There are plenty of examples of devout wives who faced abuse (Saint Rita of Cascia), unfaithfulness (Blessed Victoire Rasoamanarivo), poverty (Blessed Elizabeth Canori Mora), and single motherhood (Saint Marie-Marguerite d’Youville), bore that tremendous cross heroically, and are now saints and blesseds of the Church. But are they the best patron for this situation?
Any pregnancy requires the involvement of a man, as well as a woman. There is no shortage of men who lived wild lives when they were young but eventually repented and became men of great holiness. Therefore, men who have been involved in abortion—as fathers who encouraged, demanded, or paid for the abortion—have patron saints as well. While Saint Augustine of Hippo, Saint Gabriel Possenti, and Blessed Charles de Foucauld may not have been directly involved in abortion, they were not strangers to sexual sin.
Some suggest the “Holy Innocents” as patrons for the unborn children lost to abortion. “Holy Innocents” is the name given to the young boys of Bethlehem who were murdered under the orders of King Herod the Great as he tried to kill the Messiah. Each of those young boys had a name and a family. Interestingly, the women and men who repent of participation in abortion often find great healing in naming each lost child. After all, God knows the names of the Holy Innocents, just as He knows the names of every child lost to abortion.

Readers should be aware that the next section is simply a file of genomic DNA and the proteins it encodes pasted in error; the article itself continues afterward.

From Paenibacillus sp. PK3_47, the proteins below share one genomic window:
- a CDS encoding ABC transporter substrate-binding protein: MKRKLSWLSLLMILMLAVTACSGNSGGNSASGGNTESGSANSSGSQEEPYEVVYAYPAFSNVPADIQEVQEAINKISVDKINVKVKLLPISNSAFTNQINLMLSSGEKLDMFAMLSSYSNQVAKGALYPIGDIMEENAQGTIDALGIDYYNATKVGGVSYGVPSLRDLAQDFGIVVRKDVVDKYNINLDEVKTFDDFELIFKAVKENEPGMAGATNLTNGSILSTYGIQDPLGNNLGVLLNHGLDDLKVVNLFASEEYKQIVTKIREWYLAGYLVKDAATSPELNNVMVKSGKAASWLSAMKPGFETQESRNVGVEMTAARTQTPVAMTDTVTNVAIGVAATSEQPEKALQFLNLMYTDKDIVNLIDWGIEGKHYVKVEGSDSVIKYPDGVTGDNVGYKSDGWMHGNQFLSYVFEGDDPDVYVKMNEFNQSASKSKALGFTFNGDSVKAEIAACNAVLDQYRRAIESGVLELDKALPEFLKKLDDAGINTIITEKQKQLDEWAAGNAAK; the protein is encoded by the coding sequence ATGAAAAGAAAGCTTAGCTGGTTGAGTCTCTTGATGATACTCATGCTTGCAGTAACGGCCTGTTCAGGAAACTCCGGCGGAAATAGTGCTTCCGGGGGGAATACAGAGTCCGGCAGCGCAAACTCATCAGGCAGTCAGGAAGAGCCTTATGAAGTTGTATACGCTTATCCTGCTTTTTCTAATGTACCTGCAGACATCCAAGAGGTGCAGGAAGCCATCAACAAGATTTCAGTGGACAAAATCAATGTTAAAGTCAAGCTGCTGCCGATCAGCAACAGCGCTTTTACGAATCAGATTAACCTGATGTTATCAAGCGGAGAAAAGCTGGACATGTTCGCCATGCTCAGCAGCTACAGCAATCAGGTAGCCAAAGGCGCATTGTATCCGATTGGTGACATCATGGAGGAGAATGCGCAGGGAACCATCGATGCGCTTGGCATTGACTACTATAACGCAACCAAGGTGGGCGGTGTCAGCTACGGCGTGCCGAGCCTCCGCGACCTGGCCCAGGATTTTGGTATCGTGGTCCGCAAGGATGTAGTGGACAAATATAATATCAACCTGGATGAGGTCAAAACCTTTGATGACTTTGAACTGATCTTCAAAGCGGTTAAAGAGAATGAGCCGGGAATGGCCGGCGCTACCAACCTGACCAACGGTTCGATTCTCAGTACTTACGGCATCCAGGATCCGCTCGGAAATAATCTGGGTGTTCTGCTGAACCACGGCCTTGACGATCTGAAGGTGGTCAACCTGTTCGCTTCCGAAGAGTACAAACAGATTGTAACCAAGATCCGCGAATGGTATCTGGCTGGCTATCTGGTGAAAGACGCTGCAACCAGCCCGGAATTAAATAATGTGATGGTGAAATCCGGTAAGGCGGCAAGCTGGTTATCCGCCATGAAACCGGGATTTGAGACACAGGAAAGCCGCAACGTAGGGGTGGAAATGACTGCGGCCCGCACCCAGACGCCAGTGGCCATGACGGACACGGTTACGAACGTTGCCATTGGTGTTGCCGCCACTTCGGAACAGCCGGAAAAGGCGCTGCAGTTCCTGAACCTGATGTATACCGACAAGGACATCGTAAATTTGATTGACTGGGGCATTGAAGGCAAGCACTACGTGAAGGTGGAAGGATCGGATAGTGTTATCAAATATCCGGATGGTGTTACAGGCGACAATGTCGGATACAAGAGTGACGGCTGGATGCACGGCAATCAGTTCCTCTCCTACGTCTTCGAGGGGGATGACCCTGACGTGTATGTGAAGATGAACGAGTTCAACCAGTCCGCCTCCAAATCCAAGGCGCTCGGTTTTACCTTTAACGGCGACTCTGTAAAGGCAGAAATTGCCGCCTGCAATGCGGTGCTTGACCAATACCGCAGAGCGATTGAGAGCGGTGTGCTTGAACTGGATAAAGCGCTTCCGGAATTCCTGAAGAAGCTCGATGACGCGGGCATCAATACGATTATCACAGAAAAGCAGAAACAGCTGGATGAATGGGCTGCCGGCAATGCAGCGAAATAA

Pope Saint John Paul II addressed women who have had abortions with great compassion in his encyclical, Evangelium Vitae . In no. 99, he described God as the “Father of Mercies”, a powerful title that reminds every sinner (that is, all of us) of God’s forgiveness. Also, the image of Mary as Our Lady of Czestochowa can speak powerfully to the hearts of suffering women and help them in their healing, as described in this interview of a founder of a healing ministry for women after abortion.
But perhaps the most obvious candidate is not yet a canonized saint: Servant of God Dorothy Day.
Dorothy was born in 1897 in Brooklyn, New York, into a nominally Christian home. As a young woman, she was passionate about social justice; one cannot escape the thought that if she had been a young woman in the 1970s, she would have burned her bra and been a card-carrying feminist. Instead, she was a card-carrying anarchist, Socialist, and advocate for women’s rights in the early twentieth century, and she even spent time in jail for picketing about these issues.